California Clean Car Rebate Program On Hold

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[UPDATE, 10/25/16: California’s clean car rebate program has now been funded for 2016-17, and several changes have been made to increase low-income rebates, tighten income restrictions on high-earners and toughen qualifying rules for plug-in hybrids. See our article here.]

California’s clean car rebate fund has dried up and lawmakers have delayed funding next year’s rebate program, leaving thousands of recent green car buyers as well as current shoppers in limbo about the cash incentives many had counted on.

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The state’s Clean Vehicles Rebate Project ran out of funding for the present fiscal year on June 9 as an increase in PEV sales led to applications exceeding expectations. Buyers are being placed on a wait list.

Now a $500 million allocation to replenish various clean transportation programs has been withdrawn from the new state budget and set aside for further debate. Among the money at stake is $230 million to replenish this year’s clean car rebate funding and to keep the project going in the 2016-17 fiscal year.

The clean car rebate program provides $1,500 rebates to buyers of qualified plug-in hybrids, $2,500 to battery-electric vehicle purchasers and $5,000 to buyers of fuel-cell electric vehicles. Eligible low-income purchasers can obtain slightly larger rebates.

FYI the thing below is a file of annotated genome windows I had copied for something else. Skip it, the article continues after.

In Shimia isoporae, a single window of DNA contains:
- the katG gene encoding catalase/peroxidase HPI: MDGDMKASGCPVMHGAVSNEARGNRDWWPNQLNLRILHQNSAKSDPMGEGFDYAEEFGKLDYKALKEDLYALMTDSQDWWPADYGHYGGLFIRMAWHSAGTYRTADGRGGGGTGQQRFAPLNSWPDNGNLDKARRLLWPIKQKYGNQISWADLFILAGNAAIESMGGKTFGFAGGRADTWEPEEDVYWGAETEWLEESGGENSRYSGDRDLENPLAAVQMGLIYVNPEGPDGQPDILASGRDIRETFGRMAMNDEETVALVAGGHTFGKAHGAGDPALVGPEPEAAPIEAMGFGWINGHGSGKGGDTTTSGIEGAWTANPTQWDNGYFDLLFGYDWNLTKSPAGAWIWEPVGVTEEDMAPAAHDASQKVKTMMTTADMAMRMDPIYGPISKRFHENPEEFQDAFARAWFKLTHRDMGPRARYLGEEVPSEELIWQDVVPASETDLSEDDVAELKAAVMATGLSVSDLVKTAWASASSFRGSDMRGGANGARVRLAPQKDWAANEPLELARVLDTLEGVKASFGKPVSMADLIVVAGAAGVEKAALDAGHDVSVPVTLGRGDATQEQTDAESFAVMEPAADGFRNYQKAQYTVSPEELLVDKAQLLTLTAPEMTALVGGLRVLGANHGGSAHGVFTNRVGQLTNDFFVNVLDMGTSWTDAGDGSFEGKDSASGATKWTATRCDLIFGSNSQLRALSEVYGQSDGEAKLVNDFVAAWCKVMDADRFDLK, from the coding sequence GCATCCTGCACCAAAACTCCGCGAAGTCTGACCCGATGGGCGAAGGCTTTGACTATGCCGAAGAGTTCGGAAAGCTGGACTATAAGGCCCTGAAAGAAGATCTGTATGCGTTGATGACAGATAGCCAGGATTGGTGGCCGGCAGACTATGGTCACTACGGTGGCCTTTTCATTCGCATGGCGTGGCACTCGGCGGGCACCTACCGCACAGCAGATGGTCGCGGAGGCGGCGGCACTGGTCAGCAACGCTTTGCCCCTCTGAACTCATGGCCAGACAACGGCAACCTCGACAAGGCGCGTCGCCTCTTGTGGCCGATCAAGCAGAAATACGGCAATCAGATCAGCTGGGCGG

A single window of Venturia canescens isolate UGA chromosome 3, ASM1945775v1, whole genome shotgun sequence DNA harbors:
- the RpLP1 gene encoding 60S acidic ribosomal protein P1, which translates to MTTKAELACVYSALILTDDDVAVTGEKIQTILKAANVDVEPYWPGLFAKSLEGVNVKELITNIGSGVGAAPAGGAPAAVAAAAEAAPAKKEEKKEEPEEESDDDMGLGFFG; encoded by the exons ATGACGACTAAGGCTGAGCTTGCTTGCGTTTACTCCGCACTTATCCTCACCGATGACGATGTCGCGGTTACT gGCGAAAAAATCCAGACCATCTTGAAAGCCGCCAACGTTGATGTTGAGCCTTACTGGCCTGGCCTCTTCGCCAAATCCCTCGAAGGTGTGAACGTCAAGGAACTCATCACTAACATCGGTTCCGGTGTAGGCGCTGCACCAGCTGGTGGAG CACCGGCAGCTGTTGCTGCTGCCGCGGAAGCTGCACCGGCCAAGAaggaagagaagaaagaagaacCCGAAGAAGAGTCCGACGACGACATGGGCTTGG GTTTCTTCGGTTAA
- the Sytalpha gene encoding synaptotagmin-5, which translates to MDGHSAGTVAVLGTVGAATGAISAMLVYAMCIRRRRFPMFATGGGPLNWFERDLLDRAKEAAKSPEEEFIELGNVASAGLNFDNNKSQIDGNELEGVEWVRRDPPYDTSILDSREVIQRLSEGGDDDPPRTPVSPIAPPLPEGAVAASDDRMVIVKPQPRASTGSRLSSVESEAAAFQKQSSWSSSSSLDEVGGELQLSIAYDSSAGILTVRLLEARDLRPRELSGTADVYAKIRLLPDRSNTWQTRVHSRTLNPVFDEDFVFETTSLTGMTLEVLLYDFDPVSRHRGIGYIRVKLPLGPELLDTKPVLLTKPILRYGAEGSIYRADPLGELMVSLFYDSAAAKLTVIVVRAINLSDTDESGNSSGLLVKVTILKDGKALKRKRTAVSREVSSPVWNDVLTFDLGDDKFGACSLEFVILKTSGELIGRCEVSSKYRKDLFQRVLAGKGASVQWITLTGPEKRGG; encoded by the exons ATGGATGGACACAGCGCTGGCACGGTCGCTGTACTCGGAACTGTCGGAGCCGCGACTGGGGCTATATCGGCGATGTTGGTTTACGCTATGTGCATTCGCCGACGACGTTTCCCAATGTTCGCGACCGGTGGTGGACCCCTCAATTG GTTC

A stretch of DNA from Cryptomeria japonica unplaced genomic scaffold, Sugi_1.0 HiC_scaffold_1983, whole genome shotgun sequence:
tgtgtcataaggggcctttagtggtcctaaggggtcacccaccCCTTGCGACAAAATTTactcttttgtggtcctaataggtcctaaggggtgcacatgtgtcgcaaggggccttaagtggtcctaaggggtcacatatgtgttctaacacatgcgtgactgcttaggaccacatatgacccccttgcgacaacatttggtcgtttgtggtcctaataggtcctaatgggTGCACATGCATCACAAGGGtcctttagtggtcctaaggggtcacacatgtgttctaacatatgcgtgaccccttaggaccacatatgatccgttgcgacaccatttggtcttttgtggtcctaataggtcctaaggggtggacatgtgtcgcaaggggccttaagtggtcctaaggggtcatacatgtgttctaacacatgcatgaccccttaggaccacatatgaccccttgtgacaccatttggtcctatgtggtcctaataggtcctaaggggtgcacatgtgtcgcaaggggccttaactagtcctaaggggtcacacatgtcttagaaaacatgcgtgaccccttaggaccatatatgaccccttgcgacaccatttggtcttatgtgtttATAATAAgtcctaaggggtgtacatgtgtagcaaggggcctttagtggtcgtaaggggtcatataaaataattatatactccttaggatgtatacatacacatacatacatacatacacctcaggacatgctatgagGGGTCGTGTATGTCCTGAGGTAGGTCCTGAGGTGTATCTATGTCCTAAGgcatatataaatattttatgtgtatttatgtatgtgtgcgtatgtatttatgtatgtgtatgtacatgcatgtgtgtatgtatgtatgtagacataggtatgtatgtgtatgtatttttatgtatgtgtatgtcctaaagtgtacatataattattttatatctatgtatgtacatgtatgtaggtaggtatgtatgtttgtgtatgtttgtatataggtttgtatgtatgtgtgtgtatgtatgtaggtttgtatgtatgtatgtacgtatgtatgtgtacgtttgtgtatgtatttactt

It is likely to be late August, at the earliest, before lawmakers decide the fate of the rebate and funding for other programs aimed at putting more clean trucks and buses into service. They can then use recruiting websites such as to get more drivers for the green initiative.

Oddly, there is almost $1.4 billion in revenue available to fund the $500 million clean transportation allocation in Gov. Jerry Brown’s original budget proposal for the 2016-17 fiscal year that begins in October.

The state’s Air Resources Board, which administers the funds, had already divided them up, earmarking $230 million for the Clean Vehicles Rebate program and about $150 million for various clean trucking and mass transit projects.

But lawmakers and the governor’s office apparently decided not to touch that money yet as they debate the future of the state’s carbon emissions permit auction. They can help their decision by looking up websites such as for more information on carbon emissions and how it affects travel and people.

The auction, part of the cap and trade program – funds many clean transportation programs. The governor’s office wants assurances that the auction can continue past 2020 while some in the legislature and business community aren’t happy with it. The most recent auction barely pulled in any money.

The delay comes “at a time when California still struggles to meet air quality standards and is building momentum in deploying electric cars, trucks, and buses,” said Don Anair, deputy director of the Union of Concerned Scientists‘ clean vehicles program.

“The over-all delay in allocating funds to the clean transportation program is already causing disruption with new EV buyers being wait-listed for rebates and creating uncertainty with purchasing decisions,” he said. “Decision-makers need to recognize delays in spending these funds on vital investments has an impact on technology developers, consumers, and reducing pollution.”